Harter Trust v Brazel – Holiday Pay

Holiday pay decision

Holiday Pay Decision Part-Year and Irregular Hour Workers

We have had a big decision recently after the conclusion of the Supreme Court case, Harpur Trust v Brazel.

The case centred around the holiday pay of term time only workers who had their holiday pay restricted to 12.07% of the hours they worked through the year.

The Working Time Regulations 1998 (WTR) state workers are entitled to 5.6 weeks holiday.

The Employment Rights Act 1996 (ERA) tells us how we calculate what a week’s pay amounts to for the purposes of holiday pay.

Where a worker does irregular hours the previous 52 weeks should be used to create an average (previously this was a 12-week reference period). Where no remuneration was paid in a certain week, that week would be excluded and earlier weeks where the worker had been paid would be used.

This can cause issues for workers with irregular hours and what we find is that employers will calculate using 12.07% of each hour worked. 12.07% is used because that is the equivalent of 5.6 weeks of a full-time worker.

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In this case, Brazel was a music teacher, she didn’t have set hours and would work term time only. She was paid monthly based on an hourly rate. She was still employed during school holidays but would not have duties and would not be paid.

She was entitled to 5.6 weeks holiday under her contract and she received payments calculated based on 12.07% for each term. She brought a claim stating that there had been a deduction from wages and that she should have been paid her holiday by reference to the preceding 12 weeks (which has now changed by law to 52 weeks). This would have resulted in more holiday pay for her.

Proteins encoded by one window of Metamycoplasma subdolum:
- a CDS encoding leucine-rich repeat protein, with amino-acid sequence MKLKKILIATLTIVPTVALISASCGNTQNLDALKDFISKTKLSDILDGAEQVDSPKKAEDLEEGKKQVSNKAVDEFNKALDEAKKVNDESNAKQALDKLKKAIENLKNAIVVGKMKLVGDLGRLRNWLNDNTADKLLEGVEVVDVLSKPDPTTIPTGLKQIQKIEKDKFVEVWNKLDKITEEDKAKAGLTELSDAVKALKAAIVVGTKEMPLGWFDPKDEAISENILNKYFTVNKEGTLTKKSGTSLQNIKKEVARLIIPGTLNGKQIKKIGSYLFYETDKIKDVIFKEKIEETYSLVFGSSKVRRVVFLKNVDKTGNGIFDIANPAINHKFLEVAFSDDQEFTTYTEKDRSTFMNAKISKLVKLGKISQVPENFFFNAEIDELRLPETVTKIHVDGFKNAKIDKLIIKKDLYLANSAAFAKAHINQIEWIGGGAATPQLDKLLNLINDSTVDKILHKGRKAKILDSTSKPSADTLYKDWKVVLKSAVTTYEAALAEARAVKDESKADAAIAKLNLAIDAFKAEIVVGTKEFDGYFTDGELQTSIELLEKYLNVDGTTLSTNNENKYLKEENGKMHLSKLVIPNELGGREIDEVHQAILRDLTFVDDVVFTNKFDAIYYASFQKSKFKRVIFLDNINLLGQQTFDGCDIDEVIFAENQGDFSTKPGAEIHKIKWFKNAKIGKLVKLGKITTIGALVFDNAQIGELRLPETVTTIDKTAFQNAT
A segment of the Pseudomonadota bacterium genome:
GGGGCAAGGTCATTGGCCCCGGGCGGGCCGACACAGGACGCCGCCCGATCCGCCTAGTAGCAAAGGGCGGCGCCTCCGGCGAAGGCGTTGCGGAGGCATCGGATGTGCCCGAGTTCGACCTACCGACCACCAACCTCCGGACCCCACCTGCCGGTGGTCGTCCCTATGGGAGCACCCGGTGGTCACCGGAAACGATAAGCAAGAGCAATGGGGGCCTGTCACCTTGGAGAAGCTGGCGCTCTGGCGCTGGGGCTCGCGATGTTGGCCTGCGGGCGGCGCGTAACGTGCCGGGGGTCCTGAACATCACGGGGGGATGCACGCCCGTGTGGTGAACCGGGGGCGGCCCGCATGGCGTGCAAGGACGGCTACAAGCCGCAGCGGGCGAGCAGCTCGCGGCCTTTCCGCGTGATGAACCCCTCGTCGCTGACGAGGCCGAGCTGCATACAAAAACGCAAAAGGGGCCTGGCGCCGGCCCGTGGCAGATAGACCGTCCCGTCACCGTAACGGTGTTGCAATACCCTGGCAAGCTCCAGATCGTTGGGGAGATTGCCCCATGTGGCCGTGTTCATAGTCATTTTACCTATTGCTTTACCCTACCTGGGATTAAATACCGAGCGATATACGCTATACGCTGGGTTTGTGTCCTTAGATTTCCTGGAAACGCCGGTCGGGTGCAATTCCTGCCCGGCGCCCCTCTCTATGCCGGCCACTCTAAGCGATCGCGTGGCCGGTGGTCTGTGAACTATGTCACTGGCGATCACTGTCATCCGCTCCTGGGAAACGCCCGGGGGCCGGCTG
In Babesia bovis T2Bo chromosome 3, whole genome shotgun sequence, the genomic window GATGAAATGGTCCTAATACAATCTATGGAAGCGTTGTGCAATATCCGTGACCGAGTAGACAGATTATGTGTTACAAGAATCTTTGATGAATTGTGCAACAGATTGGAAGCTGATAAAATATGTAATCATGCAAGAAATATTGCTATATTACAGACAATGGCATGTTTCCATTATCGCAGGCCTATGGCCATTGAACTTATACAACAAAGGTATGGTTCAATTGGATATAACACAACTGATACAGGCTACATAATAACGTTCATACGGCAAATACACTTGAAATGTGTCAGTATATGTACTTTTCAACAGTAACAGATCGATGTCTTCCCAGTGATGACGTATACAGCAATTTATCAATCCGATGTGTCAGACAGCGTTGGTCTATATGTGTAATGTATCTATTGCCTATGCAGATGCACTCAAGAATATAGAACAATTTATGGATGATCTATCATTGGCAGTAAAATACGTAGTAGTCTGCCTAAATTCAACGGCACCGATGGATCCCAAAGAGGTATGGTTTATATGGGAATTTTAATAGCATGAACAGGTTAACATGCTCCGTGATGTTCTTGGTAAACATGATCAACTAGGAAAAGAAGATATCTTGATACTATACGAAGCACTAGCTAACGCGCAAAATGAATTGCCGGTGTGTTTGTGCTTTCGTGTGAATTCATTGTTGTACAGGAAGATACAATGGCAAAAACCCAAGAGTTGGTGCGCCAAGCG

The employment tribunal disagreed with her, but the Employment Appeal Tribunal and Court of Appeal disagreed.

The Court of Appeal found that a cap of 12.07% was incorrect and that even though the different method would mean the period working part of the year would be better off in terms of holiday pay than a full-time worker, they did not consider it to be unfair.

The case then went to the Supreme Court.

The Trust argued the holiday should be pro-rata to take into account that the person is not working every week of the year and to reflect the work done.

The Supreme Court disagreed. It stated that there was no room to interpret Government drafted legislation in any way other than as set out in the ERA and WTR which is by reference to calendar weeks.

The correct approach now for calculating part-year workers and workers with irregular working hours is to calculate using a 52-week average prior to the annual leave period and by ignoring the weeks when no work has been completed. The maximum number of weeks that can be taken into consideration is 104.

Where someone has not worked sufficient weeks, the weeks that have been worked should be used to calculate the average.